HC Deb 23 November 1943 vol 393 cc1411-2
1. Mr. Rhys Davies

asked the Secretary of State for War whether all the men recently repatriated from German prisoner-of-war camps are to be allowed their discharge from His Majesty's Forces?

The Secretary of State for War (Sir James Grigg)

It is likely that most of those repatriated, after examination by a mixed medical commission, will be discharged from the Army. Those who are found to be fit for further military service of the kind permitted by the Geneva Convention will be retained.

Mr. Davies

Are we to understand that these men, who have suffered so much, will not be entitled to their discharge if the War Office decides to retain them?

Sir J. Grigg

Hon. Members can understand exactly what I said, namely, that if their medical condition justifies it, they will be discharged, and that most of them will be. Those who are fit will be retained for such service as the Geneva Convention permits.

Mr. Davies

Were they not repatriated because they were wounded, and too sick to be in any Army?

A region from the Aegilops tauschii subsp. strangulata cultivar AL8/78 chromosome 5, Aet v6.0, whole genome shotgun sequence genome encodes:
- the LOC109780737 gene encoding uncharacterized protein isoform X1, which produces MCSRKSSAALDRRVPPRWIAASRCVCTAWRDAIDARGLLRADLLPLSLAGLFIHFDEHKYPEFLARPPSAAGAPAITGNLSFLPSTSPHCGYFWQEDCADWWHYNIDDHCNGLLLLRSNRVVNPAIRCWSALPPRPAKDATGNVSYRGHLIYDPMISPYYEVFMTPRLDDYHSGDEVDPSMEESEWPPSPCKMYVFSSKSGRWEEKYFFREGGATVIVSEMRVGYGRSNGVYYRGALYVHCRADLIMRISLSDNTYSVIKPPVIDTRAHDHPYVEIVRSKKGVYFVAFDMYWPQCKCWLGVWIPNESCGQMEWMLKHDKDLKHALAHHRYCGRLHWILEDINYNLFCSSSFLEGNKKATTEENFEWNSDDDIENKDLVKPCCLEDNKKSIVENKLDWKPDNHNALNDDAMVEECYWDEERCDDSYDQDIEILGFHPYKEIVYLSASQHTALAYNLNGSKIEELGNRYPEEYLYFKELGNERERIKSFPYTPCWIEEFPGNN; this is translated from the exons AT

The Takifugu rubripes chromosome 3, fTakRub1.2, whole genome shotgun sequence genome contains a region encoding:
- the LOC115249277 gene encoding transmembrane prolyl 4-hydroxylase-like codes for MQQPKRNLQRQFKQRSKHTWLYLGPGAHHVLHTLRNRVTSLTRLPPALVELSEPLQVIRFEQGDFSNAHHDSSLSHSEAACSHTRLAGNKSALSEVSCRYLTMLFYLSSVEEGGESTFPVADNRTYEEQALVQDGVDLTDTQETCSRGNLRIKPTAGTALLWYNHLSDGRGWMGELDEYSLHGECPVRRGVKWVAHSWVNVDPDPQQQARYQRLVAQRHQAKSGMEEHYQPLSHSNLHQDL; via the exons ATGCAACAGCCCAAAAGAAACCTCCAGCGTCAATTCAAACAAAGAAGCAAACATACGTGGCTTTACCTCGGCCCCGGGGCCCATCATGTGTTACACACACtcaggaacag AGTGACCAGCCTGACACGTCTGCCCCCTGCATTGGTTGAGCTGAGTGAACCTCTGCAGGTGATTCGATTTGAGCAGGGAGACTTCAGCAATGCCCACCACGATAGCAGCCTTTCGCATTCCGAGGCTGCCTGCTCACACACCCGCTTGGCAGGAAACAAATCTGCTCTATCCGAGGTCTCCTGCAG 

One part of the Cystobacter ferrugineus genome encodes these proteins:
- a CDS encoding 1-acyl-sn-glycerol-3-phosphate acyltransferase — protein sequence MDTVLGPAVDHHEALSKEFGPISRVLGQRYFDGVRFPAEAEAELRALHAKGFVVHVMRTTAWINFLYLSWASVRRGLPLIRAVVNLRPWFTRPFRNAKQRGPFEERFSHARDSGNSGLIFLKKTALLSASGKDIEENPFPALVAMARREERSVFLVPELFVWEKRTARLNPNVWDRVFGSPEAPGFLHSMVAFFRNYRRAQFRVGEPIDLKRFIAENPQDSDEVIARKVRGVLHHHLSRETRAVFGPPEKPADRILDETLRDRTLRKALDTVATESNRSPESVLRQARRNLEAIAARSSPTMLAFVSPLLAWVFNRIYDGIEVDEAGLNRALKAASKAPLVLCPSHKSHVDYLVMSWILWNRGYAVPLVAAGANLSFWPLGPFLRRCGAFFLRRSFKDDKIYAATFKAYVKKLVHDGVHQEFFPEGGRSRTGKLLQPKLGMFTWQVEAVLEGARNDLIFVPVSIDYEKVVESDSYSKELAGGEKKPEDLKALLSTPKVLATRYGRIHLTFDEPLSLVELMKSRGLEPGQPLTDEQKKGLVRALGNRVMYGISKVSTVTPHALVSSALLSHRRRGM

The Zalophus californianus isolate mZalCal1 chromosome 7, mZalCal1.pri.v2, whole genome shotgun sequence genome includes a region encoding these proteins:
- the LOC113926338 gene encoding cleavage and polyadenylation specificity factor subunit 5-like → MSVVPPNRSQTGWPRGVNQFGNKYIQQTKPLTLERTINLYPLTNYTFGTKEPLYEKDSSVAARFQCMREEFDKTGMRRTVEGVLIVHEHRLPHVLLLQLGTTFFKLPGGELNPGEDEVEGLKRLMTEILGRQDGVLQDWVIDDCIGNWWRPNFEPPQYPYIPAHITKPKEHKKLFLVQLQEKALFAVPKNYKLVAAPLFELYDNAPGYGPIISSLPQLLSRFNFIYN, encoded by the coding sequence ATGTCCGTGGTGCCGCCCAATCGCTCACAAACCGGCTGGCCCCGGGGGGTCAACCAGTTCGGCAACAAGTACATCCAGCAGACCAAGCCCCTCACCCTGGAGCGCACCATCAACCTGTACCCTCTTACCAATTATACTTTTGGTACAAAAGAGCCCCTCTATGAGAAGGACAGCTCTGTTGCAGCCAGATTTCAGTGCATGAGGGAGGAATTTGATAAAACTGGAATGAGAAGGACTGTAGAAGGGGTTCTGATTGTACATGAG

Sir J. Grigg

Some have improved in condition after being repatriated. But, as I said, the majority will be discharged.

9. Mr. Barr

asked the Secretary of State for War by what authority supplies of beer, which had been prepared for the reception of repatriated Service-men landing at Leith, were withdrawn?

Sir J. Grigg

It was decided by the military authorities that it was more convenient, and in the case of sick and wounded better from a medical point of view, for the beer prepared for the ex-prisoners of war landing at Leith to be sent to the reception stations and medical centres, and served with the evening meal rather than handed out on the quay or in the train.

Mr. Barr

Why did the B.B.C. rush in so eagerly on this subject? Is the whole matter not explained by the desire of the brewing industry for self-advertisement?